Amidst nature's wilderness

ARDUOUS TREK

 Village lifeline: A bamboo bridge on the Siang river. Photo by authorA glimpse of the gushing river through the cracks in the bamboo floor makes you giddy. You wonder if this is what vertigo feels like. A misstep could land you into the swirling Siang, 100 feet below. From the other side of the river bank, there is a steady stream of villagers, some laden with sacks and bags. It is an ordeal to hold on to the unsteady ropes on the side to let them pass. Eventually, somehow, you manage to reach the other end from which there is a steep climb up a jagged slope to reach the road where your vehicle is waiting for you.

Deserted towns

My friend and I are in Yingkiong, the headquarters of the Upper Siang district in Arunachal Pradesh. We had sent our vehicle by road to the other side of the river in the morning so as to avoid six additional hours of bone-rattling ride. By the time we spot our vehicle, it is already 3.30 in the afternoon. The sun sets around 4.15 pm in these parts and we have an eight-hour-drive to go before we reach Tuting, a village close to the Indo-Tibetan border.

There is nowhere we can stay here, nor can we retrace our way back through the bamboo bridge. There are no villages anywhere till Tuting. Left with no alternative, we decide to move on. We have embarked on this journey to track the Siang from its point of entry from Tibet. The road is a river of slush, thanks to torrential rains the previous week. Soon, it is pitch dark. There are no villages, there is no trace of any habitation, no signages to tell you which fork to take, not a soul whom we can ask to guide us. We’re literally driving off the map. Our driver is a young lad from Assam and this is his first trip to these parts of the district as it is for me and my friend Rekha. 

As if to reassure us, a full moon rises dramatically in all its splendour to drench the road with its silvery beams. There is a magical aura of moon-lit wilderness. Dense vegetation, mostly wild banana, gives you the illusion of being in a plantation, but in reality, there is roaring Siang on the right and a mountain to the left. This is one drive I will never forget. We reach Tuting around 11 pm that night. Not that Tuting is a town with twinkling lights. It is a tiny village with a population of about 600 and virtually no activity. With nature being so bountiful, villagers don’t seem to bother about cultivating anything.

If you think reaching Tuting is an arduous adventure, think again. Reaching anywhere in Arunachal Pradesh is equally challenging. You need oodles of patience and a sense of timelessness to get anywhere in this state. It took us two days to reach Yingkiong from Dibrugarh. First, we had to take a country boat across the meandering Brahmaputra from Bogibeel Ghat on the outskirts of Dibrugarh to the other side  — this is the only means of transportation if you discount the weekly helicopter service which we availed on our way back.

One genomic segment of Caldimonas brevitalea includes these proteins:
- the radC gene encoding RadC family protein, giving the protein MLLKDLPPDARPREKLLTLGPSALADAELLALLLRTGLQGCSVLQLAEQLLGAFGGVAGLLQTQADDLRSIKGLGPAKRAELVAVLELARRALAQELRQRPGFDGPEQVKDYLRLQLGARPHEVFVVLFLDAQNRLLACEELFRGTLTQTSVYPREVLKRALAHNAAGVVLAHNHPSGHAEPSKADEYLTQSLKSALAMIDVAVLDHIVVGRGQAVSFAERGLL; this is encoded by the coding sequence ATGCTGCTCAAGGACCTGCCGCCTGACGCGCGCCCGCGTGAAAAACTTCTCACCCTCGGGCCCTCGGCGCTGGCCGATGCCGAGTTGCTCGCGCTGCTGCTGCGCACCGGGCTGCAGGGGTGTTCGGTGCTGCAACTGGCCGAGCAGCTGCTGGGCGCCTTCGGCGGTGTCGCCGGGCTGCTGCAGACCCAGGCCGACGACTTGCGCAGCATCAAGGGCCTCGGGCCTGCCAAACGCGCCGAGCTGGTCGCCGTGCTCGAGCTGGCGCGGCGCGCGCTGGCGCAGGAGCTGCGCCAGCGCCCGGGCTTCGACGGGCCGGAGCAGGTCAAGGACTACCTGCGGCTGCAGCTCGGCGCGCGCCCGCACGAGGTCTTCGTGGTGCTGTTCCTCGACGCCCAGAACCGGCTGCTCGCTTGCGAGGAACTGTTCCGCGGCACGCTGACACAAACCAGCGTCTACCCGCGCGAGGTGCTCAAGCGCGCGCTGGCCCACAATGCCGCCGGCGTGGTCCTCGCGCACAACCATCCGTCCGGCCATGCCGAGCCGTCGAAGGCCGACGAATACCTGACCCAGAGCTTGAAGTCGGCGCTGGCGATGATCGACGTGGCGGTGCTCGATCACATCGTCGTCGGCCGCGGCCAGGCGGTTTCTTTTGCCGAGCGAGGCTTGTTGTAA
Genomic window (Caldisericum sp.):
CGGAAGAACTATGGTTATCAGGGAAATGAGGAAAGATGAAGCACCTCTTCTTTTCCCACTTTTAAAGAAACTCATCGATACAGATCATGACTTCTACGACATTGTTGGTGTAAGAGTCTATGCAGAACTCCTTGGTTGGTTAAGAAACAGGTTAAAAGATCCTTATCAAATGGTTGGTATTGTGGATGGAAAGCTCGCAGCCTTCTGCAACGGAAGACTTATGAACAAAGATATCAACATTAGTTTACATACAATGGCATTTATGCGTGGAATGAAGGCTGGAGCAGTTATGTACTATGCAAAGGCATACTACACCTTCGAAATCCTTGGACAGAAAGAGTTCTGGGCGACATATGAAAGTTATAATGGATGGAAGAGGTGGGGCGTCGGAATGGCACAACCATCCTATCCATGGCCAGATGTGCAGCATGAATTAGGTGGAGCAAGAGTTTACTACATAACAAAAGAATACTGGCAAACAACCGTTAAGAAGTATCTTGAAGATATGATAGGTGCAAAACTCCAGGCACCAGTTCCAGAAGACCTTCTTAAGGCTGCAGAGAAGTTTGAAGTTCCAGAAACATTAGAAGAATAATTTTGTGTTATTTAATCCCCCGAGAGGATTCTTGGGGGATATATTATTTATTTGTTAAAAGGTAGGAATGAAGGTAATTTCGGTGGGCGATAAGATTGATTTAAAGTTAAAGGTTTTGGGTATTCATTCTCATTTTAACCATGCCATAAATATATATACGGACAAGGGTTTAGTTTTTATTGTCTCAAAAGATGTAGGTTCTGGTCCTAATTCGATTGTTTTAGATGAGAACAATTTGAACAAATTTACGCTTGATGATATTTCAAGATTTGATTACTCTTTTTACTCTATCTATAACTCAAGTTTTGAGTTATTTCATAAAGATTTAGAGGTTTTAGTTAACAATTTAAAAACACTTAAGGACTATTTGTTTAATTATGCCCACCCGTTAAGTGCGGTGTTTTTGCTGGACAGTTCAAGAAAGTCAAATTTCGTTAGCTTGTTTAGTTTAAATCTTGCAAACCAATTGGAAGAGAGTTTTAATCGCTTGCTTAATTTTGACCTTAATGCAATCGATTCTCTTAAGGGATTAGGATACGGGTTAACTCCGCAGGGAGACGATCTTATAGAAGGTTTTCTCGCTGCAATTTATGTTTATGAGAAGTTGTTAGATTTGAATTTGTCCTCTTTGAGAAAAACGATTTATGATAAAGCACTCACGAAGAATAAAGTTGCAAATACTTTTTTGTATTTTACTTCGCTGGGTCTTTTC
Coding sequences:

For now, our vehicle had to drive on two planks placed between the boat and the sandy river beach at a rather steep incline. Only an expert driver can manoeuvre the wheels of the vehicle on these foot-wide planks to climb the boat and stop in time so as to not go overboard! 

The boat takes an-hour-and-a-half to reach the other side of the bank from where it is a two-hour ride to Pasighat, the headquarters of East Siang district. The Brahmaputra of the plains is now Siang of the hills and the original source of the mighty male river that floods the plains of Assam every year. It is joined by Lohit and other rivers that course through the Assam plains to make up the massive Brahmaputra.

We stayed at Pasighat that night and embarked upon another 10-hour nerve-wracking ride through a non-existent but spectacular Mariang Road, running all the way along the Siang River, and finally reached Yingkiong by late evening. Yingkiong is a one-yak village with a produce market that has nothing more than a few stringy beans and plump bananas. We wandered through this street looking for woollens since it was much colder than we had anticipated. But all one got here were things from Ludhiana at Louis Vuitton prices! We chose what we wanted to buy under the light of a kerosene lamp. 

From Dibrugarh, it takes three days to reach Tuting, a village spread out in a lush green valley surrounded by a chain of verdant mountains. This is the home of Memba and Khamba tribes, all Buddhists. The only place to stay is the circuit house. There is a gorgeous new Buddhist monastery being built by the Taiwanese, but without access roads, one wonders whether this gompa will remain a hidden jewel. 

Gelling, the last village, with a population of about a hundred people, on the Indo-Tibetan border, bang on the McMahon Line, is a further 20-odd kilometres from Tuting. Most of the road is motorable, provided the steel radials of your sturdy SUV are supplemented by your own steely nerves. We trudge up the last kilometre since the road stops short of the village. The Siang glides sensuously past the McMahon Line into Indian territory, a ribbon of molten silver, glinting in the morning sunshine. All the travails of our arduous journey evaporate with the morning mist.

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